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California Supreme Court Holds Arbitrators Have Authority to Rule on Pitchess Motions during Administrative Appeals

Expanding yet again the scope of access to confidential peace officer personnel records, the California Supreme Court has ruled that arbitrators in administrative appeals from disciplinary action have the authority to review peace officer records in response to a Pitchess motion. The court held on December 1, 2014, in Riverside County Sheriff’s Department v. Stiglitz, et al.(2014) 60 Cal.4th 624, that arbitrators presiding over disciplinary appeals under the Public Safety Officers Procedural Bill of Rights Act may rule on Pitchess motions made by either party without involving the superior court.

A Pitchess motion is a motion made under provisions of the California Evidence Code that allow information from confidential peace officer personnel records to be disclosed to the moving party after in camera (in chambers) review by a court. The moving party must show good cause to believe there is relevant information in the records before a court may order a law enforcement agency to produce those records for the in camera review. The court has the authority to review the records and determine what information, if any, to release to the party requesting the records.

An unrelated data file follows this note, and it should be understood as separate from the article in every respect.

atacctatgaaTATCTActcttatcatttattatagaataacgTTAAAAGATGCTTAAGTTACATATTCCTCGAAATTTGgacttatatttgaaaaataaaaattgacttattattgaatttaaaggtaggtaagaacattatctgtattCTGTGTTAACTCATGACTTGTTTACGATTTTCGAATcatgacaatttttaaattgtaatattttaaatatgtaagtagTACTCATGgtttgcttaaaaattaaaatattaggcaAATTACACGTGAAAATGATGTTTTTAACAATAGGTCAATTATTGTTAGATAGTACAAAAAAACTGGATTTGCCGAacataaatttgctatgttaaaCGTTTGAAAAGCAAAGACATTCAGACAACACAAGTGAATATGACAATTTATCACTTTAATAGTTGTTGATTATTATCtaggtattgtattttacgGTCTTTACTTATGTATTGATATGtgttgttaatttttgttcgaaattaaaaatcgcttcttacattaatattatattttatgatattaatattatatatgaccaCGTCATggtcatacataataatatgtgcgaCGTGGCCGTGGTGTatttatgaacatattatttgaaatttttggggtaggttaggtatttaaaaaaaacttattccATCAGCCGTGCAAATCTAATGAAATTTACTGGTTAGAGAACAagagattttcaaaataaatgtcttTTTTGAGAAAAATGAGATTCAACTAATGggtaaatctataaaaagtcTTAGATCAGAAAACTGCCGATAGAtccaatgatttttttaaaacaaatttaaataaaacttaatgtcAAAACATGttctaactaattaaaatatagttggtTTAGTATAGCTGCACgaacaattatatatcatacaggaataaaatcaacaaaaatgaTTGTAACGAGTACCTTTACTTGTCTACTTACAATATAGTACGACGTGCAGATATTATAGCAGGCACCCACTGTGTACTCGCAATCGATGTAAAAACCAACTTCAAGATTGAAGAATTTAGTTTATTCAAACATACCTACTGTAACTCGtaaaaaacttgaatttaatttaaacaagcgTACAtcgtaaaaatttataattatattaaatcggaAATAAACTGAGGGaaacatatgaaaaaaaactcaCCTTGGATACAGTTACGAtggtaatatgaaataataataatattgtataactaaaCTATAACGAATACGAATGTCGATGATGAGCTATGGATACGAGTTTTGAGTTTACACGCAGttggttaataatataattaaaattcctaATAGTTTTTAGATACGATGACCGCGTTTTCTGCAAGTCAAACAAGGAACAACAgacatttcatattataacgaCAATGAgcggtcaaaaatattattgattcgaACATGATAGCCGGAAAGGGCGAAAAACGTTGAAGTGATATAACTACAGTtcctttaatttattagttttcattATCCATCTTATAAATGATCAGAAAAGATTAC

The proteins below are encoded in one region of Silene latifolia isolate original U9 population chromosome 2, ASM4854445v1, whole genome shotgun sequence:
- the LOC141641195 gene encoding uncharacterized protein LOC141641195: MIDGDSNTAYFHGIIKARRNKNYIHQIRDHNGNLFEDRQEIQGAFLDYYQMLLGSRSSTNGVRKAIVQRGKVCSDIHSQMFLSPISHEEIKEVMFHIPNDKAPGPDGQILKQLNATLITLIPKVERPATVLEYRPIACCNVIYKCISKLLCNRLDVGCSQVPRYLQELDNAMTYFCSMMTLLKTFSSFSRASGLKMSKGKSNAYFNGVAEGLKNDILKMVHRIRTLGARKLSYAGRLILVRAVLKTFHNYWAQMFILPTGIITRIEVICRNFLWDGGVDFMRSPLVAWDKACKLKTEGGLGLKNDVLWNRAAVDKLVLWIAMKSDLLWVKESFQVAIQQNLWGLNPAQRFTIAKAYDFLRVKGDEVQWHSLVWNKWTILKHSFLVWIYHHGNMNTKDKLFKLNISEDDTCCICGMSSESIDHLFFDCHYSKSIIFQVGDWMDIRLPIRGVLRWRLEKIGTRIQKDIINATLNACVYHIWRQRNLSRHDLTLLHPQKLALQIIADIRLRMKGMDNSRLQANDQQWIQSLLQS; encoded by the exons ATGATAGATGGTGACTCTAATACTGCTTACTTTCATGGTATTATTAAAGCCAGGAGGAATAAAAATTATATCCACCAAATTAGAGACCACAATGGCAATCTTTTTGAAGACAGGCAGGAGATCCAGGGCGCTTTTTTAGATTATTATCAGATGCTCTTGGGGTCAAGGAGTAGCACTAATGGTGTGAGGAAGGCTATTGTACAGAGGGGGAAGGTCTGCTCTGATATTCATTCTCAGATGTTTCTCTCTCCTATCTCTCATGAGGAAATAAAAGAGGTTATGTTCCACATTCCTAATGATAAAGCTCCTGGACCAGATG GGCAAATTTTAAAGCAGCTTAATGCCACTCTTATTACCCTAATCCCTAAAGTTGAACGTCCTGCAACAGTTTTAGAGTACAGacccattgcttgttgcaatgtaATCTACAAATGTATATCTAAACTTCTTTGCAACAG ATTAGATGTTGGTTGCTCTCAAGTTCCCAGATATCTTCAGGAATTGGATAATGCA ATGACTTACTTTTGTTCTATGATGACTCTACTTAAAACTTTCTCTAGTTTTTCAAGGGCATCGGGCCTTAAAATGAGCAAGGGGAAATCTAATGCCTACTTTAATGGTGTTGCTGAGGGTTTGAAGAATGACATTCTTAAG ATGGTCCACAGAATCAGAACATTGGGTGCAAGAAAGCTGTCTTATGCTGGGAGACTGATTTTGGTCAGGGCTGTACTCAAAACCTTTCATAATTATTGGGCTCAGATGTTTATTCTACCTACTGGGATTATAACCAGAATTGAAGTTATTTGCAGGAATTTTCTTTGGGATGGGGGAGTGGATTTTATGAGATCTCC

Sheriff’s Department Refused to Provide Peace Officer Records

In the Stiglitz case, a county correctional officer who was fired for timecard fraud sought the personnel records of 11 other officers she believed had committed the same misconduct but had not been disciplined. The arbitrator granted her Pitchess motion seeking those records; however, the Sheriff’s Department refused to comply with the arbitrator’s order to provide the records for in camera review because the arbitrator was not a judicial officer. Appeals by both sides eventually brought the case to the Supreme Court.

Relying on language in the Evidence Code providing for a Pitchess motion to be filed “with the appropriate court or administrative body”, the Court held arbitrators have the same authority as superior court judges to compel production of the records, review those records, and order disclosure to one of the parties. The Court reasoned that even though the applicable statutes do not expressly give arbitrators such authority, it would be meaningless to allow an arbitrator to rule on a party’s request for peace officer records without also giving the arbitrator authority to review the records and determine their relevance in the proceeding.

In my experience as a law enforcement labor advocate, many arbitrators are not familiar with Pitchess because they are not routinely asked to review the personnel records of peace officers other than the subject employee. Pitchess motions in arbitration proceedings are rare but useful. A Pitchess motion may obtain, particularly for the appellant, records affecting witness credibility or, as in this case, records supporting a disparate treatment defense. By broadening the scope of arbitrators’ authority in administrative appeals under POBRA, the Court has made it more likely such motions will be made, if not more often granted.

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